21:49 / 23.02.2022.

Author: Katja Miličić

Horvat corruption affair continues to dominate political discourse

MPs trade barbs over corruption allegations

MPs trade barbs over corruption allegations

Foto: Dnevnik / HRT

The latest corruption scandal to shake-up Prime Minister Andrej Plenković's government continues to dominate Croatia's political discourse as the PM searches for a replacement for Darko Horvat, the former construction minister who resigned after being arrested on suspicion that he handed out illegal subsidies.

The HDZ has sent a clear message that their majority in parliament is stable and that there will be no snap election. "Our government will continue doing its job," the party said in a Facebook post published on Wednesday. Prime Minister Plenković met with coalition partners on Tuesday to address how to proceed following the latest developments.

"The conclusion of the meeting between the coalition partners is that the government and the ruling majority are stable and that the Prime Minister has full backing to choose a candidate," Minister of Sea, Transport, and Infrastructure, Oleg Butković, told reporters on Wednesday.

The government is still discussing who will replace Horvat, while the former minister sits behind bars pending the outcome of the investigation.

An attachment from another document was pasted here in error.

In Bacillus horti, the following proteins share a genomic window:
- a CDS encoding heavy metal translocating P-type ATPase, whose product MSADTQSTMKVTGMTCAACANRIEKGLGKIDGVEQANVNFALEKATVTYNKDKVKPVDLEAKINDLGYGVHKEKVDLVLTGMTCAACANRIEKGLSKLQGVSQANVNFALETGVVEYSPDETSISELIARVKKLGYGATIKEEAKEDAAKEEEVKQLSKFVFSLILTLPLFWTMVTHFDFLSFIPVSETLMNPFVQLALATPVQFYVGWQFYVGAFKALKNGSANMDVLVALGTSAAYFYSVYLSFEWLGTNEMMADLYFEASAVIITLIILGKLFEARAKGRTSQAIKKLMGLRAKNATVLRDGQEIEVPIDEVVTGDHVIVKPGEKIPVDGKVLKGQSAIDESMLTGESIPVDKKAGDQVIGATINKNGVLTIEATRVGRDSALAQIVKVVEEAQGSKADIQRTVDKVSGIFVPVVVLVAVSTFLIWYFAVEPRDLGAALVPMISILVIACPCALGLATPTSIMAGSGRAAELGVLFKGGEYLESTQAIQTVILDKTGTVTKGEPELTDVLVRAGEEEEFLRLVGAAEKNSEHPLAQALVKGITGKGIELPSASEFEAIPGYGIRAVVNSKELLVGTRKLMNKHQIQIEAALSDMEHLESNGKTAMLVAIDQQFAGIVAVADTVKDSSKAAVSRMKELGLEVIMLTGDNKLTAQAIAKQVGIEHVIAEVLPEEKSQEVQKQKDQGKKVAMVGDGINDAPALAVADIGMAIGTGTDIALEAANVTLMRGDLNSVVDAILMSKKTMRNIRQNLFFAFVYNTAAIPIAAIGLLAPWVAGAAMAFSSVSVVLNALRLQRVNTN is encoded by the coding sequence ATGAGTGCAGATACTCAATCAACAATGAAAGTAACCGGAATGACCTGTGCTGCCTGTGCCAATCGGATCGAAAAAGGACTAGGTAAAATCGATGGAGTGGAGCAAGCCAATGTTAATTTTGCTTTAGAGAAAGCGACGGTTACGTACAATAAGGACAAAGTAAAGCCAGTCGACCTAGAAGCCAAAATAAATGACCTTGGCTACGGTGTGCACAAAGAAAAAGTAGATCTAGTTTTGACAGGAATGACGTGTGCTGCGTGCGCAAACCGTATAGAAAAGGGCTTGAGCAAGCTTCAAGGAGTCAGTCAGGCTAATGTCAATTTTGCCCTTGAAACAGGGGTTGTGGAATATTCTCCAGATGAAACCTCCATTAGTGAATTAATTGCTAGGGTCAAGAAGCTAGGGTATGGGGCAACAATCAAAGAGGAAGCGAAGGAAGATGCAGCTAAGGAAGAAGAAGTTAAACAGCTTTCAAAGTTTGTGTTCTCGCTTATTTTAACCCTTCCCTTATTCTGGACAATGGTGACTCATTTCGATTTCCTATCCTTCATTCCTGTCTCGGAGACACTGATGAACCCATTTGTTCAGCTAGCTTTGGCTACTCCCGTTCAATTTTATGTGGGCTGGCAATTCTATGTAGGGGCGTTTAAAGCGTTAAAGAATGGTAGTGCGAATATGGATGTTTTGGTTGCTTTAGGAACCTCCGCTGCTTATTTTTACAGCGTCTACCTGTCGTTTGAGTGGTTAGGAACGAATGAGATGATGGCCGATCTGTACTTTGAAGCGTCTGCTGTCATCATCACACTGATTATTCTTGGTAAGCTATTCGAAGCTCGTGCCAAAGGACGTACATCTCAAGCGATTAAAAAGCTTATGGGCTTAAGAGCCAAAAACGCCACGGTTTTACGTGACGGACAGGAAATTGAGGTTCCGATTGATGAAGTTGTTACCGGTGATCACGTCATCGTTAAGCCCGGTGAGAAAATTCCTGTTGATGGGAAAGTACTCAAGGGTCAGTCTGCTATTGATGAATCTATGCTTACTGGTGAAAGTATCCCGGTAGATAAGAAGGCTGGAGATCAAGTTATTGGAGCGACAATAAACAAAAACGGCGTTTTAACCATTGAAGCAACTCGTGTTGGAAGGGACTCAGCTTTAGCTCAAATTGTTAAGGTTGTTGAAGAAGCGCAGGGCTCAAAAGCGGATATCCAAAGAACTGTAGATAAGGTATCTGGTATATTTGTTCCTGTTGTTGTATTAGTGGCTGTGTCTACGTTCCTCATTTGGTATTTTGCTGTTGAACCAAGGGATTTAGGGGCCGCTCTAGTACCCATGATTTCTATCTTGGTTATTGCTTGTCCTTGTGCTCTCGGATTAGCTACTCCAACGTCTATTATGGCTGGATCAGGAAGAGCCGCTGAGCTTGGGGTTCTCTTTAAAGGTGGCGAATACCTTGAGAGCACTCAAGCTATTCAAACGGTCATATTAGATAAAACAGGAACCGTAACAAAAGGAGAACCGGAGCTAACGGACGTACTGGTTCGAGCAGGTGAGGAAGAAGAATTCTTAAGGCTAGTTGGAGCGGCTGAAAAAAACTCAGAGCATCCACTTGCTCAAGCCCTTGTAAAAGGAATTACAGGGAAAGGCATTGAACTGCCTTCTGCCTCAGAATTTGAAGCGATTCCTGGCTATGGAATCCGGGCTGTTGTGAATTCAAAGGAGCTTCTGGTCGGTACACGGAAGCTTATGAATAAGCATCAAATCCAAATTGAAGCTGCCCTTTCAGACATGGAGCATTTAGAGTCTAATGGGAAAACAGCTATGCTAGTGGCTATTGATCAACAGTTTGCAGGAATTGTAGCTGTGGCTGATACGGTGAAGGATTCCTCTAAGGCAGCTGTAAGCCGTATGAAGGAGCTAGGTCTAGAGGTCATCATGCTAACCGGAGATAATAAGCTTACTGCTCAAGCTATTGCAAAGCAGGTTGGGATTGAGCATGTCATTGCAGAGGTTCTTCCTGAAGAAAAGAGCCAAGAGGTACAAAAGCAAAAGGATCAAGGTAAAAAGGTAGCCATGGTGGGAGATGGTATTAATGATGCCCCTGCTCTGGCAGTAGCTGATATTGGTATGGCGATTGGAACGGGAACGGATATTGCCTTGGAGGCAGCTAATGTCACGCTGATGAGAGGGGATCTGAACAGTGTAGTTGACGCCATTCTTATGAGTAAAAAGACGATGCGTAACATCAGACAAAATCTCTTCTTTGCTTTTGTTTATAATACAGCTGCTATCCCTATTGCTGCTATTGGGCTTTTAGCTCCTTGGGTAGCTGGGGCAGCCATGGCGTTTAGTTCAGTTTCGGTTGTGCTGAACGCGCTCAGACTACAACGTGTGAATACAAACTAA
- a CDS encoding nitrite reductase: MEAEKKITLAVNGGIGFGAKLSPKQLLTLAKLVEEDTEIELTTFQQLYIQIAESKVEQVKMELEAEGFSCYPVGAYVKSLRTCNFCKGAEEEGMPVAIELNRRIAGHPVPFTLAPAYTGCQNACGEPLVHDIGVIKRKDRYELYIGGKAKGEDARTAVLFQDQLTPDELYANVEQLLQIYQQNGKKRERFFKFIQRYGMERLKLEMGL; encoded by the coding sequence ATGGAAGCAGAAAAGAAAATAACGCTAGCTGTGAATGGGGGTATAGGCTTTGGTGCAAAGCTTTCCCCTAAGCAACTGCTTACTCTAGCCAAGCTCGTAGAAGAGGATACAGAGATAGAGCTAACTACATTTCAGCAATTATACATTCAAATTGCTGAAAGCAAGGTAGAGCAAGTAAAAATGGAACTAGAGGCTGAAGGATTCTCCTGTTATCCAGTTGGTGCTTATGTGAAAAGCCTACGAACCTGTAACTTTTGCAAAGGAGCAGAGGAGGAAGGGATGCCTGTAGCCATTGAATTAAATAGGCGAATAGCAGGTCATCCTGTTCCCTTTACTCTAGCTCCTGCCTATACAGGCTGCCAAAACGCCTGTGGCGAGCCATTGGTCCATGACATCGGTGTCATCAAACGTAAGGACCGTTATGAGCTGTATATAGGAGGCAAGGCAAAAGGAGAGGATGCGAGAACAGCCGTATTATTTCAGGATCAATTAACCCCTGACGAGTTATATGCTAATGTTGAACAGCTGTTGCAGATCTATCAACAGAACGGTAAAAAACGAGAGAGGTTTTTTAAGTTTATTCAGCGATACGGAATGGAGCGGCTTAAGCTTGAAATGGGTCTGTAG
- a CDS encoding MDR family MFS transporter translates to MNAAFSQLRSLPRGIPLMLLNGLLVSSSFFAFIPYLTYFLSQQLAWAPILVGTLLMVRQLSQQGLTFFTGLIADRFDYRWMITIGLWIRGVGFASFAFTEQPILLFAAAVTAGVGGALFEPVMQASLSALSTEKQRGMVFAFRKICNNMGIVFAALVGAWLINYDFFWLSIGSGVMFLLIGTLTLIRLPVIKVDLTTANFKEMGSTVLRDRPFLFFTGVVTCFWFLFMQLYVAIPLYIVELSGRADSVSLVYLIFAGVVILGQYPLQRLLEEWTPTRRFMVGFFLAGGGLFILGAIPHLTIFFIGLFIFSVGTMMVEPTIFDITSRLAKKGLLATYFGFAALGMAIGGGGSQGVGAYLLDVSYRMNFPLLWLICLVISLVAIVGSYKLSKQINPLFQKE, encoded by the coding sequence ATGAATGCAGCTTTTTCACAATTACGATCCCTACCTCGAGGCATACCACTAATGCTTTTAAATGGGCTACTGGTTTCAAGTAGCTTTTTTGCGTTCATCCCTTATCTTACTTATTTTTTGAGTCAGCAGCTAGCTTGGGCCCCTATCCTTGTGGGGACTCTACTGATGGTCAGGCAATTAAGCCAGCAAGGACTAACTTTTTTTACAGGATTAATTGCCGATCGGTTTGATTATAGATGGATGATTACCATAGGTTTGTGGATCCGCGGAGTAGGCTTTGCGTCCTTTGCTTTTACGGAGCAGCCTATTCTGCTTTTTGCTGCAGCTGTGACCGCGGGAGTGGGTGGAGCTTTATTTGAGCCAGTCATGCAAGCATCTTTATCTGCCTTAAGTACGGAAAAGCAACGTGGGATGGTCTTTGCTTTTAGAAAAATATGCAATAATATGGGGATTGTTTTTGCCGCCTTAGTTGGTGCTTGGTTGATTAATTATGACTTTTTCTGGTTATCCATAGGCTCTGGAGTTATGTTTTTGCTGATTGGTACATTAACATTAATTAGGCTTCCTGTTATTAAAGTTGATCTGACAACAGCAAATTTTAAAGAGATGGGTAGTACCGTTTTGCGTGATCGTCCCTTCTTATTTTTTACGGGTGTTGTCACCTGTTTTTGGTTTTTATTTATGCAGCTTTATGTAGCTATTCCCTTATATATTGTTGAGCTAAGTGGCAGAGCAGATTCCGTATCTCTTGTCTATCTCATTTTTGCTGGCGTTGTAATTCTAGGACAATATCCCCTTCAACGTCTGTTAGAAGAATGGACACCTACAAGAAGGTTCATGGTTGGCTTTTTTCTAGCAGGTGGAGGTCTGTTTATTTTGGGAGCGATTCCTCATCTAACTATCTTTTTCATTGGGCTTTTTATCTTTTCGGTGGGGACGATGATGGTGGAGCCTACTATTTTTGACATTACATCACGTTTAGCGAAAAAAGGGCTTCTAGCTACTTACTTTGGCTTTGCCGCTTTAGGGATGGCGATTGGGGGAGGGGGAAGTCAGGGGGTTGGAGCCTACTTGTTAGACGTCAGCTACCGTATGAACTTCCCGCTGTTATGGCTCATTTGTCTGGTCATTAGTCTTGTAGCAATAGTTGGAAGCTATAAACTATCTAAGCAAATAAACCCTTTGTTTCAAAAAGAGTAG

The corruption scandal was the focus of debate in the Sabor on Wednesday. The opposition, hammering on the message of rampant corruption in the government, continued to insist on a snap election. Some called on the HDZ's coalition partners to act in the interest of the country. 

"The sickness that your country is suffering from is called corruption and it metastasized ages ago. Furthermore, it is untreatable and we hope that soon it will be terminal," said Ivana Kekin from the Green-Leftist Bloc.

"It seems the HDZ has finally realized that being a minister today buys you a ticket to jail tomorrow,” said Marija Selak Raspudić of Most.

SDP leader Peđa Grbin urged the HDZ’s coalition partners to consider what they were supporting.

"The government's coalition partners need to decide if they are willing to save the HDZ or if they are willing to save Croatia,” Grbin said.

Meanwhile, in a case related but separate from the Horvat matter, the anti-corruption agency USKOK has indicted former State Secretary and Knin Mayor Josipa Rimac and former EU Funds Minister Gabrijela Žalac on corruption charges. Both women were prominent members of the HDZ. They have since been ejected from the party.  Another 25 individuals, including ministry employees and district-level officials, are also named in the indictment. This case revolves mainly around the allocation of illegal subsidies but also involves illegal hiring and influence peddling. At least 10 of the accused have cut plea deals with prosecutors.

Rimac was arrested in May of 2020. However, the biggest legal challenge she faces, an indictment on charges of influence peddling and bribery related to a wind farm near Knin, will be filed soon as a separate case.

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